Home > Economic policy, Oz Politics > Interest rates, part 2

Interest rates, part 2

September 3rd, 2004

As everybody knows, low interest rates are a mixed blessing for homebuyers. That’s because they have contributed (along with government policies like the reduction in capital gains tax rates) to the massive boom in house prices that has made houses just about as unaffordable now as they were in 1989 at the peak of the last interest rate cycle.

Everybody knows this except, apparently, John Howard. In his scare campaign against Labor, he calculated the impact of Labor’s peak interest rates applied to the average mortgage prevailing under the Liberals. Not surprisingly, the result is horrific. But Howard is as much to blame for this as anyone else.

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  1. gordon
    September 3rd, 2004 at 09:35 | #1

    So why doesn’t the ALP promise to do something about capital gains taxes? If it is to be part of the long-awaited tax policy, why does Latham need to make a reactive “trust me too” statement now?

  2. September 3rd, 2004 at 09:51 | #2

    Pr Q,

    Isn’t the problem with making housing affordable is that it also brings down house prices?

    Since the house owner voting population probably outnumber those who don’t, pitching to make housing affordable is not as politically appealing as pitching a housing boom. Since people don’t particularly like it if their piece of asset devalues.

    Is there any way at all to make this premise acceptable to house-owning voters?

  3. September 3rd, 2004 at 10:53 | #3

    One could make the cheeky argument that to the extent that the household sector was a net lender in previous decades, higher interest rates were actually good for net household disposable income. I wouldn’t try running that line in a campaign though!

    As for housing affordability, NZ has had no change in its (largely non-existant)capital gains tax regime and has also experienced a monster house price inflation, along with other Anglo-American economies.

  4. Jono
    September 3rd, 2004 at 11:52 | #4

    Low and stable interest rates are nothing but a blessing for home buyers. If they choose to borrow unserviceable levels of debt, then its their mistake and not the governments.

    If however there are sharp unexpected interest rate rises, they’re going to feel very angry towards those running the economy.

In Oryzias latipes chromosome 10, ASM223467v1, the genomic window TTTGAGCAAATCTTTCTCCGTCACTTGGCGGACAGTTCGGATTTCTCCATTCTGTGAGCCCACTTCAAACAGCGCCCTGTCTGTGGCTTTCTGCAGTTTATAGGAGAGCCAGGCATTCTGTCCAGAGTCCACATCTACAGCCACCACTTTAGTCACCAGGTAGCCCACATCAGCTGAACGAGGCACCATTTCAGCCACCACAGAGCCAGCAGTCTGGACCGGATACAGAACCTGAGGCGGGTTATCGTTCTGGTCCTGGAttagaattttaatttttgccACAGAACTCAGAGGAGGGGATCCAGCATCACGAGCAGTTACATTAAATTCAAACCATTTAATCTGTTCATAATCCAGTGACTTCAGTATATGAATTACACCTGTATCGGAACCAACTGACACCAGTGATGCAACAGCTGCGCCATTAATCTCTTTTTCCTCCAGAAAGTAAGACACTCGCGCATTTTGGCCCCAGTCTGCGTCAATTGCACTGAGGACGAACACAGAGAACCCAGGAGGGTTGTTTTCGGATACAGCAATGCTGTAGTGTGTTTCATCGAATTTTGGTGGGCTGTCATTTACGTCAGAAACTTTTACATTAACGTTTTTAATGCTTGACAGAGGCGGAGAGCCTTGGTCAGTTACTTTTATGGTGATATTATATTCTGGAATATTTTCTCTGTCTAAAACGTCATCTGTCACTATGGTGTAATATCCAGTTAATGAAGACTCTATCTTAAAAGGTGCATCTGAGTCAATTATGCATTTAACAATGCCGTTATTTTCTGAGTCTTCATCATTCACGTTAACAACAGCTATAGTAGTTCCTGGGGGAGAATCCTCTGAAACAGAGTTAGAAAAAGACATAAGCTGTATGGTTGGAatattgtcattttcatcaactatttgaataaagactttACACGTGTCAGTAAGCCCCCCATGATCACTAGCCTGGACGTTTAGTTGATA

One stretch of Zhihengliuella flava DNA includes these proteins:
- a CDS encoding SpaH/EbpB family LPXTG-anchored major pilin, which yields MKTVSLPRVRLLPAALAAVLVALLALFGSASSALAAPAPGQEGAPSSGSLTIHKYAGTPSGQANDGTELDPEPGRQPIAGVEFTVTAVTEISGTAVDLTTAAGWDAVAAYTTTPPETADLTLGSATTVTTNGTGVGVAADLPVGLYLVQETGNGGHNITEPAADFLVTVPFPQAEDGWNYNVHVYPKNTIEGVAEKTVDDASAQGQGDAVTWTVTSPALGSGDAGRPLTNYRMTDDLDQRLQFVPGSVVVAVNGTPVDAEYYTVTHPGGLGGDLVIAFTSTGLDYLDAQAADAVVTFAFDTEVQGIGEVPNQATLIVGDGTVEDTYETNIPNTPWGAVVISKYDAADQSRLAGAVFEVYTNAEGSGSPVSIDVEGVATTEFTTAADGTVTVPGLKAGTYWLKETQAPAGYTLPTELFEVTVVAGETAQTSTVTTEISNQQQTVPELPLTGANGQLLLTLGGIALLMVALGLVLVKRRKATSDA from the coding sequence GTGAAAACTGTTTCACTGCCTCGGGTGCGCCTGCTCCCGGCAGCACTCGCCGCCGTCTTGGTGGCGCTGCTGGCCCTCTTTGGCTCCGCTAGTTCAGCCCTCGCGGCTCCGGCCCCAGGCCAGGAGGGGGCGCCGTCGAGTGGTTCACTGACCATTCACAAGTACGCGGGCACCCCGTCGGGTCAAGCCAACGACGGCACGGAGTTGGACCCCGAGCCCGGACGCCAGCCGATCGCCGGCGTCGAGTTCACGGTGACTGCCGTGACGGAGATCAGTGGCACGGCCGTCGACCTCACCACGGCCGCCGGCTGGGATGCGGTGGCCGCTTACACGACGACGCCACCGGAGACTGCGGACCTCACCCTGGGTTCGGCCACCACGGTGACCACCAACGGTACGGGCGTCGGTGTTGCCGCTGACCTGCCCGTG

5. James Farrell
    September 3rd, 2004 at 15:44 | #5

    It’s the volatility of the interest rate that matters, isn’t it? There is a certain number of houses, and a population with given income and preferences. Jointly, these fundamental data determine the monthly fee that will be paid for the use of a house. Some will pay this as rent; others as interest, the latter paying a bit extra to accumulate equity. If you have a fixed rate loan, it makes no difference whether the interest rate is low and the capitalised value high or the other way around. But people with variable interest loans are exposed to a great risk of either paying more for their accommodation than they bargained for or, or realising a capital loss if they sell. Governments should work on reducing that risk or the cost of insuring against it.

  6. Mark Upcher
    September 3rd, 2004 at 20:47 | #6

    For us arcane economists it is probably real interest rates that matter most (ie. after subtracting the rate of inflation).

  7. September 3rd, 2004 at 23:26 | #7

    Howard’s scare mogering is a nonsense,I can remember interest rates when he was treasurer.

  8. September 3rd, 2004 at 23:26 | #8

    Howard’s scare mogering is a nonsense,I can remember interest rates when he was treasurer.

  9. September 3rd, 2004 at 23:27 | #9

    Howard’s scare mogering is a nonsense,I can remember interest rates when he was treasurer.

  10. Jill Rush
    September 3rd, 2004 at 23:57 | #10

    There is a problem if house prices fall but for those selling. Private owners are not so pleased to see rising house prices raising council and water rates.

    Those on fixed incomes like retirees are horrified that they are going back into debt to meet their obligations until their offspring can reap their inheritance – if they don’t have to sell their home first to go into a nursing home – at which time they will have to pay out their debts.

    The other down side to the high cost of housing is that houses are becoming ever smaller. There may be three bedrooms but they will be poky and there won’t be a backyard or space for visitors AND the barbecue.

    As a result of these slums of the future being constructed everywhere there is less parking on the street and street trees are sacrificed to driveways. There are many fat children as there are no trees to climb in their backyard and forget about a game of cricket.

    People are frightened when the thought that even this kind of modest dwelling could be stripped from them with high interest rates.

    Affordability is an issue but there is a problem which has been greater than eight years in the making. Great buildings have been destroyed because of inadequate state and local laws. These combined with low interest rates, First Home owner’s schemes , reduced capital gains tax and baby boomers worried that if they don’t buy a house their children may never leave home, have led to a situation which is volatile.

    Howard won’t admit any of this and although to blame for much of it will look to attack as the best form of defence. He no doubt understands all too well that a lie will travel halfway around the world before the truth has even left home.

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